LUCAS COUNTY, OH (Toledo News Now) - A man who has been in trouble with the law before says this time, he's the victim.
Kyle Espinosa says while he was in jail last week, a Lucas County Sheriff's deputy choked him and dragged him down the hallway moments after a verbal altercation between the two. Now the Internal Affairs department of the sheriff's office is involved to investigate.
The second round of witnesses will be interviewed on Monday. That includes the sergeant who was present and other officers. Meanwhile, Espinosa wants the deputy, who he says bruised him, to be disciplined.
Espinosa, 25, was arrested on September 14 for misdemeanor warrants, but while in custody at the jail the following day, he says things got violent.
Espinosa says one of the deputies was in the process of transporting him, along with other inmates, to the courthouse when Espinosa was asked to move out of a doorway.
"I said, 'Why are you saying something to me? Say something to somebody else,'" Espinosa said.
According to a court document, after the deputy asked Espinosa to move away a second time, the deputy states Espinosa spit in the deputy's face and threatened to beat him up.
That same report, filed by the deputy, explains that's when he grabbed Espinosa and put him against the wall. Espinosa, however, has a different story:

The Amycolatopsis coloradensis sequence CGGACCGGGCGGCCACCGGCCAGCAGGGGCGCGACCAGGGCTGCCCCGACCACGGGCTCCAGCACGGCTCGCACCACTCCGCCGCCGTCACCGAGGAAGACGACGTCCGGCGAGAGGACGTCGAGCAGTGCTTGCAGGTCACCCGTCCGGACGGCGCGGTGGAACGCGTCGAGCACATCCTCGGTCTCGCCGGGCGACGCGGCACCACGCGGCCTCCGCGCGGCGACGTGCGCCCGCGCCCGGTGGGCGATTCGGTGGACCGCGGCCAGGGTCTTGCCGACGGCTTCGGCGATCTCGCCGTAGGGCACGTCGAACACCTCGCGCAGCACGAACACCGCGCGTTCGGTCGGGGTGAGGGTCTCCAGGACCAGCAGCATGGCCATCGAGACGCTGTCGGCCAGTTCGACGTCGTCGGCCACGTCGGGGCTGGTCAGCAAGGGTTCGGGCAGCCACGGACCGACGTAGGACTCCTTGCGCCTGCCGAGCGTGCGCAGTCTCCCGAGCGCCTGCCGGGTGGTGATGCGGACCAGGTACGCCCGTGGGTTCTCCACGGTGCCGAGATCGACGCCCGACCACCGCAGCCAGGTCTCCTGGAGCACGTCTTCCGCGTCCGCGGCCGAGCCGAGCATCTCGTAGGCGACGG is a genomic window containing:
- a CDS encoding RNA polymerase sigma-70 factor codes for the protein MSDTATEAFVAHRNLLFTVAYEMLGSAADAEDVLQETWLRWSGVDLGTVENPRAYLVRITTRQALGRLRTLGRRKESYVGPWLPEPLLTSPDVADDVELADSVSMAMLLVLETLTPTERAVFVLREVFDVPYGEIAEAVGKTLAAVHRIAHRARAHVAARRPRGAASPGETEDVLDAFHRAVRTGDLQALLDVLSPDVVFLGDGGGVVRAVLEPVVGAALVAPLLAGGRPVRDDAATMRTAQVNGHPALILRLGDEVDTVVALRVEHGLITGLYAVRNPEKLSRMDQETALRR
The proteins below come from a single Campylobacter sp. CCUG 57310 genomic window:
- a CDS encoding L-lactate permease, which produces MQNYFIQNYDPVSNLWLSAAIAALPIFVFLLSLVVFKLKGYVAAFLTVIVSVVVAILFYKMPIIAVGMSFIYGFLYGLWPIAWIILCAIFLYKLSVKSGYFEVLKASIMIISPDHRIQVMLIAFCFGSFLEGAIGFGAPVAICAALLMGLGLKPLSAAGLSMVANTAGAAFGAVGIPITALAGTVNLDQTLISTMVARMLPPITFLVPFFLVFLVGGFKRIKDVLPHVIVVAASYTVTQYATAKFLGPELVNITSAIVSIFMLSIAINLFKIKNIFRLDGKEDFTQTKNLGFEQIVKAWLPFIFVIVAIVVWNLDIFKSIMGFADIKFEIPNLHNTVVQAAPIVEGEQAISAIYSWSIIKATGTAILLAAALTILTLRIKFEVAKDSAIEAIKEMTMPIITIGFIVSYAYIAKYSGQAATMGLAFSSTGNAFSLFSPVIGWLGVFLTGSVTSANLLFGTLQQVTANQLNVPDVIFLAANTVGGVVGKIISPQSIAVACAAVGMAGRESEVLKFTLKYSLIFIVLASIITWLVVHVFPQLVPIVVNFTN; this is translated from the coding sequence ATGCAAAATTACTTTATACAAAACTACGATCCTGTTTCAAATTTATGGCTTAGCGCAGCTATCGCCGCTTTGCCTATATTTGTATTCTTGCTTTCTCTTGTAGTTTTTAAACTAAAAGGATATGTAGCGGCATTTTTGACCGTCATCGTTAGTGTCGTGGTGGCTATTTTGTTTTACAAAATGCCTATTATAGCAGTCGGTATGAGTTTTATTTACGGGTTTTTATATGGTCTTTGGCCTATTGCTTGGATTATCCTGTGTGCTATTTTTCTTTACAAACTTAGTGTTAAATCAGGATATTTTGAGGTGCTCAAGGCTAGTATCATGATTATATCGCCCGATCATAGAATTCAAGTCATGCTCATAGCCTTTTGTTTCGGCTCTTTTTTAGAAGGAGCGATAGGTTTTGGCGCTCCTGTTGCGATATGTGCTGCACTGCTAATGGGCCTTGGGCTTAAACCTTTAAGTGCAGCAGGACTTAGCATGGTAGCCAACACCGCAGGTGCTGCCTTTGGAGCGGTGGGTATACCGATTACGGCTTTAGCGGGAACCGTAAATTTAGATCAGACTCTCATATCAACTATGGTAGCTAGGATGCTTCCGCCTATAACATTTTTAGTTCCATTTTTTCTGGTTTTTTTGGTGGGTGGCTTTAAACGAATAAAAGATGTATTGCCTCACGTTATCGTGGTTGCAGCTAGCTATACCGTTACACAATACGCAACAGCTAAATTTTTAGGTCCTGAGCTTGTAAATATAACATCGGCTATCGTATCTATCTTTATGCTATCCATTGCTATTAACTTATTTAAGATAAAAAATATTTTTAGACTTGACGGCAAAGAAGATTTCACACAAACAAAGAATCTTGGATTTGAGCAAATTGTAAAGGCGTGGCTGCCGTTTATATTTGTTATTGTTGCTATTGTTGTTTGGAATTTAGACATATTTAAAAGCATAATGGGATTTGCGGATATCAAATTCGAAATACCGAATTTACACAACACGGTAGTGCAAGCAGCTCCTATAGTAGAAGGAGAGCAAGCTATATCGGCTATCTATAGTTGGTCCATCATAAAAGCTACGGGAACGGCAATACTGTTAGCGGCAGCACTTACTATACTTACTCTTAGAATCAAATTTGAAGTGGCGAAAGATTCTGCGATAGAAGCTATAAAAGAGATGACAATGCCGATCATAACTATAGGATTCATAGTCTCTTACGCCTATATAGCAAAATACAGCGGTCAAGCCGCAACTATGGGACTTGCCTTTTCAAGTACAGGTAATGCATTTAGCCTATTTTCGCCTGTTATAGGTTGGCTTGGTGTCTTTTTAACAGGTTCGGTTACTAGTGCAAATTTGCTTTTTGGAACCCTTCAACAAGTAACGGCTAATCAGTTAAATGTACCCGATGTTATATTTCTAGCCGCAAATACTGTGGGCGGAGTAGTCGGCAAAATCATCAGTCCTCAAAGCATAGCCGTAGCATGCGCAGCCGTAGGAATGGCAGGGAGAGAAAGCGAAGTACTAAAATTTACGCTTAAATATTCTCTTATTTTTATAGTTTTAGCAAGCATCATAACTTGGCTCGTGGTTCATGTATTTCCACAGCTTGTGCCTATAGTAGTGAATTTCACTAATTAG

"He grabbed me up by my neck and right arm, which is on my report, and he drug me from the doorway to the back of the cage in the holding cell in the courtroom for the jail, and started choking me," Espinosa said.
Espinosa says he was kept in a separate holding cell for 45 minutes after the incident.
"I'm sitting here on misdemeanors," he said. "I know I'm going home. Why would I assault you?"
So he took his story to Internal Affairs and filed a complaint.
The deputy involved filed charges against Espinosa and the sheriff's office issued two warrants – one for intimidation, one for aggravated assault – for Espinosa seven days after the reported altercation.
Head of Internal Affairs Captain Don Atkinson says that any time there are claims of a violation of civil rights, the case becomes a top priority. Right now, he says they're gathering surveillance videos and witness statements.
If the deputy is determined to have behaved in a criminal manner, he could face charges as well as a possible suspension from the job.
Atkinson also says the warrants against Espinosa were dropped on Friday, September 26. Espinosa says that is not enough.
"Charges can get dropped, but I want something to happen," he said.
Espinosa says he plans to hire an attorney.
The deputy in this case is currently not facing any charges.